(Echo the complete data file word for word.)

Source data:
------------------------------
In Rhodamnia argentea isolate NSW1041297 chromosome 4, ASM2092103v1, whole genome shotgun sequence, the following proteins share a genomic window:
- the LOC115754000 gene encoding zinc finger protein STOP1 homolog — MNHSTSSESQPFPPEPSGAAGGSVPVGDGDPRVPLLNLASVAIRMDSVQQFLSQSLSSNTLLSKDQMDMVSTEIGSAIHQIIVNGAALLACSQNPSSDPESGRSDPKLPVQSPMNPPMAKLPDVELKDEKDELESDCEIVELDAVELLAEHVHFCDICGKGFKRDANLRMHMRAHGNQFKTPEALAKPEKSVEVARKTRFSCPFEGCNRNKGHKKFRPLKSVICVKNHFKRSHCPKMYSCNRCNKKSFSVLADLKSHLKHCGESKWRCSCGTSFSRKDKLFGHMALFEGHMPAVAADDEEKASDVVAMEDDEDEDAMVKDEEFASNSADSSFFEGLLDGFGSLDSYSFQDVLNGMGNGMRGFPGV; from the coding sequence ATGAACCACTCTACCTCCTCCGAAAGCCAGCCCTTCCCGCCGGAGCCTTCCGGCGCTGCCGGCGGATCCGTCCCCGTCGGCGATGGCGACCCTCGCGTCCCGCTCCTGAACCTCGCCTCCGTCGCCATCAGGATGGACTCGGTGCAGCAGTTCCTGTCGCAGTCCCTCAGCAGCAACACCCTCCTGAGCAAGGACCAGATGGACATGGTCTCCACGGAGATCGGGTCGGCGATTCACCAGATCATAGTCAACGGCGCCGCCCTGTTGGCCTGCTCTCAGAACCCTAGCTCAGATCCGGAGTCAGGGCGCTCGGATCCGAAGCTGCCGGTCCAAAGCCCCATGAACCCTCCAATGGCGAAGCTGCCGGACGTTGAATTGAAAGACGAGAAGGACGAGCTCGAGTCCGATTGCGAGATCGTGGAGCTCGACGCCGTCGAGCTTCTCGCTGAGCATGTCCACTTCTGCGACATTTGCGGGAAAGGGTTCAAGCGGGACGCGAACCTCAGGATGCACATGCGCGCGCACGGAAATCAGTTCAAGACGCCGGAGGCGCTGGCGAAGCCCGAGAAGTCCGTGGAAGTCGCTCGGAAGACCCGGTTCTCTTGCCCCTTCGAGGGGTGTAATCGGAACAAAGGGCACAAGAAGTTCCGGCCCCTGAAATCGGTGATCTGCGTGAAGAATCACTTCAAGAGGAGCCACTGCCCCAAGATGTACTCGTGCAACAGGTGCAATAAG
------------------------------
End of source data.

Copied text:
In Rhodamnia argentea isolate NSW1041297 chromosome 4, ASM2092103v1, whole genome shotgun sequence, the following proteins share a genomic window:
- the LOC115754000 gene encoding zinc finger protein STOP1 homolog — MNHSTSSESQPFPPEPSGAAGGSVPVGDGDPRVPLLNLASVAIRMDSVQQFLSQSLSSNTLLSKDQMDMVSTEIGSAIHQIIVNGAALLACSQNPSSDPESGRSDPKLPVQSPMNPPMAKLPDVELKDEKDELESDCEIVELDAVELLAEHVHFCDICGKGFKRDANLRMHMRAHGNQFKTPEALAKPEKSVEVARKTRFSCPFEGCNRNKGHKKFRPLKSVICVKNHFKRSHCPKMYSCNRCNKKSFSVLADLKSHLKHCGESKWRCSCGTSFSRKDKLFGHMALFEGHMPAVAADDEEKASDVVAMEDDEDEDAMVKDEEFASNSADSSFFEGLLDGFGSLDSYSFQDVLNGMGNGMRGFPGV; from the coding sequence ATGAACCACTCTACCTCCTCCGAAAGCCAGCCCTTCCCGCCGGAGCCTTCCGGCGCTGCCGGCGGATCCGTCCCCGTCGGCGATGGCGACCCTCGCGTCCCGCTCCTGAACCTCGCCTCCGTCGCCATCAGGATGGACTCGGTGCAGCAGTTCCTGTCGCAGTCCCTCAGCAGCAACACCCTCCTGAGCAAGGACCAGATGGACATGGTCTCCACGGAGATCGGGTCGGCGATTCACCAGATCATAGTCAACGGCGCCGCCCTGTTGGCCTGCTCTCAGAACCCTAGCTCAGATCCGGAGTCAGGGCGCTCGGATCCGAAGCTGCCGGTCCAAAGCCCCATGAACCCTCCAATGGCGAAGCTGCCGGACGTTGAATTGAAAGACGAGAAGGACGAGCTCGAGTCCGATTGCGAGATCGTGGAGCTCGACGCCGTCGAGCTTCTCGCTGAGCATGTCCACTTCTGCGACATTTGCGGGAAAGGGTTCAAGCGGGACGCGAACCTCAGGATGCACATGCGCGCGCACGGAAATCAGTTCAAGACGCCGGAGGCGCTGGCGAAGCCCGAGAAGTCCGTGGAAGTCGCTCGGAAGACCCGGTTCTCTTGCCCCTTCGAGGGGTGTAATCGGAACAAAGGGCACAAGAAGTTCCGGCCCCTGAAATCGGTGATCTGCGTGAAGAATCACTTCAAGAGGAGCCACTGCCCCAAGATGTACTCGTGCAACAGGTGCAATAAG